Although the typical Intel work environment is very different from most nonprofits, the knowledge, skills and abilities you have developed in your career will include many that transfer well to a new sector. General skills like teamwork, problem-solving, oral and written communications and project management are common and valued in almost all work environments. Of course, many functions exist in both environments, including accounting and finance, human resources and IT. In addition, specific expertise in areas such as technology, purposeful use of data, process improvement, quality management, marketing and communications are highly valued in many social-purpose organizations.
You may also have relevant skills and experience from outside of your work at Intel that you should highlight. For example, you may want to incorporate involvement in your children’s schools, in your church or other community organizations, or any volunteer work coordinated on your own or through Intel Community Affairs.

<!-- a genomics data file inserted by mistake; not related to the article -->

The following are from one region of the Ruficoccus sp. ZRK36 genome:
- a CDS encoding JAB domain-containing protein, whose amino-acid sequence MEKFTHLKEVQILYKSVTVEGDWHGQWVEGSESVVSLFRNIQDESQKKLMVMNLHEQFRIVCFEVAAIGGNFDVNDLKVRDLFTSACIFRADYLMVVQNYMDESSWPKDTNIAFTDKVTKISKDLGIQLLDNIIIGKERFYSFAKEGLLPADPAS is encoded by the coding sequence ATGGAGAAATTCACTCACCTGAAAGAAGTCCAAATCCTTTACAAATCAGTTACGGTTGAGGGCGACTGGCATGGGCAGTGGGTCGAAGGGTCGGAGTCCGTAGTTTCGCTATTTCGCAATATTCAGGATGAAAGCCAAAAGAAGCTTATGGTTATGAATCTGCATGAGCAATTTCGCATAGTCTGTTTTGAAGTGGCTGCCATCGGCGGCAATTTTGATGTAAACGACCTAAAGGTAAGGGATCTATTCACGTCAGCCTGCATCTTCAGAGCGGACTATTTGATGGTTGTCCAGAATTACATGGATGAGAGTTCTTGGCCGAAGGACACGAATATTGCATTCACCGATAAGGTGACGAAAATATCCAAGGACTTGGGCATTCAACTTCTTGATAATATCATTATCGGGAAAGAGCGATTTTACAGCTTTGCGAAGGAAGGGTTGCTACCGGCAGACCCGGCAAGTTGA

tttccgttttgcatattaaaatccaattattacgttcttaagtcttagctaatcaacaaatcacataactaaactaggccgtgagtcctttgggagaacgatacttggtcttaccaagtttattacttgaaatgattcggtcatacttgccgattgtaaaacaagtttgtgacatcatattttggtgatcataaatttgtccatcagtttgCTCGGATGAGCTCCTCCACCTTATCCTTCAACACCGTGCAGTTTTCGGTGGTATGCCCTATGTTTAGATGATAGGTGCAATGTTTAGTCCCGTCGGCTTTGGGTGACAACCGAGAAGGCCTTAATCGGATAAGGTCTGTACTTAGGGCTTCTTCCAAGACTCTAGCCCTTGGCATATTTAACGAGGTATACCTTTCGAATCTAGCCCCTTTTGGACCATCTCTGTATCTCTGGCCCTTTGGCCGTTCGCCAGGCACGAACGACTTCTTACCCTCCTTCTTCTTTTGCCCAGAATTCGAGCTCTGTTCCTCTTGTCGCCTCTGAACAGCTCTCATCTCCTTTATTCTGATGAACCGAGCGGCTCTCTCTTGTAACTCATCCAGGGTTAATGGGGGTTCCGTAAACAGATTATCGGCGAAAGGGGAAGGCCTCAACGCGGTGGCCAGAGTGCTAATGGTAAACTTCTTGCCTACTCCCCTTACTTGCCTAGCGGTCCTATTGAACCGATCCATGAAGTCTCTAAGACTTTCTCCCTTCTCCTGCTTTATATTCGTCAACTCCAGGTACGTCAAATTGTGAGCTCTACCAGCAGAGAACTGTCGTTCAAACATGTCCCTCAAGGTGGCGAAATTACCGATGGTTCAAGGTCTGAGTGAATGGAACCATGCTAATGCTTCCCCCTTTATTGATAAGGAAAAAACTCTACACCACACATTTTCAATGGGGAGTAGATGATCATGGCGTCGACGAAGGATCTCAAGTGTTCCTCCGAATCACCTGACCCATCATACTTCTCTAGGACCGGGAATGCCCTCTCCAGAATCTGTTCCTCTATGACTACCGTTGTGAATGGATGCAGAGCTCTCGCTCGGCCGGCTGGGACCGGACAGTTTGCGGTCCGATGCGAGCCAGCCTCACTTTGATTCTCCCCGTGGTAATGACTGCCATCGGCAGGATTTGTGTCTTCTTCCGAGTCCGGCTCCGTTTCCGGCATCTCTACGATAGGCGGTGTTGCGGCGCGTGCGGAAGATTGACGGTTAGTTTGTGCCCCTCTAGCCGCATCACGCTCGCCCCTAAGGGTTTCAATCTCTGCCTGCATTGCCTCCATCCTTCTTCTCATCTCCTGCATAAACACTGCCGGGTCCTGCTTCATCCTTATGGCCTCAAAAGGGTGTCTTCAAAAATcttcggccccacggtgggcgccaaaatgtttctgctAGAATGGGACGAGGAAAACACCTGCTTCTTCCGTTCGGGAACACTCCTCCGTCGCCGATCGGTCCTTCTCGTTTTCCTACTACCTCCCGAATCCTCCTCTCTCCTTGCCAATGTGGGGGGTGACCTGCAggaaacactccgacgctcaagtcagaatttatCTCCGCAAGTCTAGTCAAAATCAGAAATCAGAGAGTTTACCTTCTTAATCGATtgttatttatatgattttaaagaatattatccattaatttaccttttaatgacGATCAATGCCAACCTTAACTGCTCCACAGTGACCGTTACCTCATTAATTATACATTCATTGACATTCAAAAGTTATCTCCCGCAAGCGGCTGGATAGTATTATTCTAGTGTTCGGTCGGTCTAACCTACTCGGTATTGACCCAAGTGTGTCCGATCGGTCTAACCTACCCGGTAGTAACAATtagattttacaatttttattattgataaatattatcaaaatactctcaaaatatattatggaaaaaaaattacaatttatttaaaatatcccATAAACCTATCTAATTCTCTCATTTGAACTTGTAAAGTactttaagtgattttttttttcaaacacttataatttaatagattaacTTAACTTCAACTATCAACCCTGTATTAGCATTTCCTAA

Tip 4: Connect your experience with likely needs of nonprofit organizations.
Be prepared to describe your experience from the perspective of a nonprofit. Nonprofit managers are likely to be as interested in your general life experience, communications and work style and personal passions as in your Intel job experience. Pay attention to organizational culture and interpersonal relationships and communication, both of which may be of particular interest to many nonprofits, and may be of greater relevance than specific job titles or skills.
Also provide insight into your motivations — explaining why you’re eager to work on the specific social issues. Be sure to show a high degree of respect for the work — and the complexity — of nonprofit work. Express your business savvy as an asset, and promote your willingness to adapt to a nonprofit’s needs. Approach your fellowship assignment in a “learning stance.”
Tip 5: Tailor your application and resume to a nonprofit.
In completing your application and resume, you may want to “translate” your Intel corporate experience – which often contains highly technical jargon and acronyms familiar to you – in ways that are most valuable and understandable to a nonprofit and other social-purpose organization.